Maitland has recorded a mixed bag of results from the latest crime statistics, with a significant drop in steal from motor vehicle offences but a rise in retail store thefts and frauds.
The Bureau of Crime Statistics and Research report released Wednesday showed theft from motor vehicles dropped 34.8 per cent in a year – from 827 in the 12 months to June 2017 to 539 in the following year.
Maitland police officer in charge Chief Inspector Glenn Blain said police had made a conscious effort to combat the problem in recent months.
“There have been little spikes in localised areas, but it’s down across the board,” he said.
“We’ve deployed a lot of strategies targeting known hotspots.
“We’re out in that space turning people over.”
Maitland MP Jenny Aitchison commended the work of police and also Neighbourhood Watch groups in taking charge to bring down the crime.
But Ms Aitchison said although it has decreased, property theft from motor vehicles continued to be problematic with more than one offence each day.
She said that figure was now matched by fraud offences, which have jumped 31 per cent. Police say contactless payment features on credit cards now made them easier to use once stolen, which could explain the rise in fraud.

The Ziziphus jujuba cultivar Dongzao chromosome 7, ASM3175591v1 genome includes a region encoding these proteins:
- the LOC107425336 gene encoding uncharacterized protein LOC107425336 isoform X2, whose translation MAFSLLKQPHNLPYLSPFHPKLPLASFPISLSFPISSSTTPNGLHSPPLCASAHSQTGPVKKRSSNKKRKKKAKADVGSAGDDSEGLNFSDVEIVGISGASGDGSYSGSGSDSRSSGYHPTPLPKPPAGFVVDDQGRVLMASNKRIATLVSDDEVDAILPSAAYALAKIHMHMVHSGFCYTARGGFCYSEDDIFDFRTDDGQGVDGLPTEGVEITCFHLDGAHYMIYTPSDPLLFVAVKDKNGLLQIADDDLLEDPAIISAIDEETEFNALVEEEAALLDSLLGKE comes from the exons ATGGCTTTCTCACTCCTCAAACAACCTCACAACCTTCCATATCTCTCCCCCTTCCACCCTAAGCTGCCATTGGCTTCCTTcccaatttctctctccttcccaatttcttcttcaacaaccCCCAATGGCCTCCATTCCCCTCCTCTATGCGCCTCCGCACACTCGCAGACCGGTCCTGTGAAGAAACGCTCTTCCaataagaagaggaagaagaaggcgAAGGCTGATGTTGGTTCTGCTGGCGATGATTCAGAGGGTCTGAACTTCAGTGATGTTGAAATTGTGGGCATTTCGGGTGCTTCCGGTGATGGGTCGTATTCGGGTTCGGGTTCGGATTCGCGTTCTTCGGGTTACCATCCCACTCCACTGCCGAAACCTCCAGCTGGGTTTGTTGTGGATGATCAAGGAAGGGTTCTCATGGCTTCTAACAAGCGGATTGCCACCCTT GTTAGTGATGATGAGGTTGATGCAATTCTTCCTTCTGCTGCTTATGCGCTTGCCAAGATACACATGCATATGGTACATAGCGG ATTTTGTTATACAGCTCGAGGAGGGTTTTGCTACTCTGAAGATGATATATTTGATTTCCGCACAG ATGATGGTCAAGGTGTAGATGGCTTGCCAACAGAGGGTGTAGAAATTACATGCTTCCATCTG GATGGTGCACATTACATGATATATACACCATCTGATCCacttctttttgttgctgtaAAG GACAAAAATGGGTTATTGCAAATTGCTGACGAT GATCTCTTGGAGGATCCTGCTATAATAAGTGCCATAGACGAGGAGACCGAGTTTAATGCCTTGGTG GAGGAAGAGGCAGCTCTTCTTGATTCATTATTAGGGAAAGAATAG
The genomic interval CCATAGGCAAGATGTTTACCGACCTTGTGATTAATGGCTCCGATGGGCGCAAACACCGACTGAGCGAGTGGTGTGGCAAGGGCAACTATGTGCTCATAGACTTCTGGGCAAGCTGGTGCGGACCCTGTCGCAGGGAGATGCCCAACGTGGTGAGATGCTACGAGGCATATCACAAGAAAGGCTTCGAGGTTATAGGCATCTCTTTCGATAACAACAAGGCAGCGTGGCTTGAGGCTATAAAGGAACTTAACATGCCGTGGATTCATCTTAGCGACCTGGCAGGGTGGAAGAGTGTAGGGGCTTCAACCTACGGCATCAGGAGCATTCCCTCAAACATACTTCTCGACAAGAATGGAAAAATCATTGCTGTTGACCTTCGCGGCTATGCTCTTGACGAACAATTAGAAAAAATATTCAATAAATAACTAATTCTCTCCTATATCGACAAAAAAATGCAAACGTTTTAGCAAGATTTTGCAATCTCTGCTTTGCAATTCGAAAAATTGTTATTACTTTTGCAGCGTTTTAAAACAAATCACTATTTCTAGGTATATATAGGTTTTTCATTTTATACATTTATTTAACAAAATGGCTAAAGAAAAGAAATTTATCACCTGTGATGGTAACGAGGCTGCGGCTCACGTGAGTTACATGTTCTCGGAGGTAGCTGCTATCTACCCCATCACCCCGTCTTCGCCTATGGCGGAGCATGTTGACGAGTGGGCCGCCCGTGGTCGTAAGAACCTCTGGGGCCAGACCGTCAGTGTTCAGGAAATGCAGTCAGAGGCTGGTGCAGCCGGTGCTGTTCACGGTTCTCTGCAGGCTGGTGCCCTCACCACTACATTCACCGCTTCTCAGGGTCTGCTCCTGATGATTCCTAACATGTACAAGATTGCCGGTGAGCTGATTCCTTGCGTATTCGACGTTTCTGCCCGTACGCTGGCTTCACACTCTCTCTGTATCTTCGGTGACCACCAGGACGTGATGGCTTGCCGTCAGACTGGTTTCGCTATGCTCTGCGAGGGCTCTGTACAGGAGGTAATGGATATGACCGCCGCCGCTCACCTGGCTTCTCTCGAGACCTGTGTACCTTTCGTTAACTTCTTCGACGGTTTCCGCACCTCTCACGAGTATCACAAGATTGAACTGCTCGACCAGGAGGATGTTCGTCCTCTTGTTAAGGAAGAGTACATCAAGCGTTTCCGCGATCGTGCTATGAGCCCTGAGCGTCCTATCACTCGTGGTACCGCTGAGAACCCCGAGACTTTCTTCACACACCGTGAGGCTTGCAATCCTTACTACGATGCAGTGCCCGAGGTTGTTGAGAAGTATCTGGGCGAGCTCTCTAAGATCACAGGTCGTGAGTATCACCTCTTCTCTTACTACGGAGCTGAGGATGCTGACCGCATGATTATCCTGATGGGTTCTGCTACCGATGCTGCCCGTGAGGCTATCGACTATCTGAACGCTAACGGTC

Also of concern to Ms Aitchison was the 31 per cent spike in retail theft.
Ms Aitchison and police agreed the expansion of Stockland Green Hills as well as The Levee upgrade were an obvious factor in the rise.
“We’ve more than doubled the amount of retail stores, so that’s obviously drawing more shoppers,” Chief Inspector Blain said.
“But detection has also increased with improved technology and the deployment of loss prevention officers.”
Ms Aitchison believes the reinvigoration of Neighbourhood Watch may also be contributing, as their hard work is pushing criminals out of the suburbs and into the shops.
The MP said she would discuss the issue with the Port Stephens-Hunter police Commander and had made contact with Maitland Business Chamber president Matthew Bardwell, who invited police to address a chamber meeting on crime prevention strategies.
Ms Aitchison has also called on Police Minister Troy Grant to indicate if local police will be receiving more resources to deal with the increased crime statistics.
“Police continue to go above and beyond in proactive and preventative policing, but they cannot continue to keep doing more with inadequate resources in the face of such significant increases in crime rates,” she said.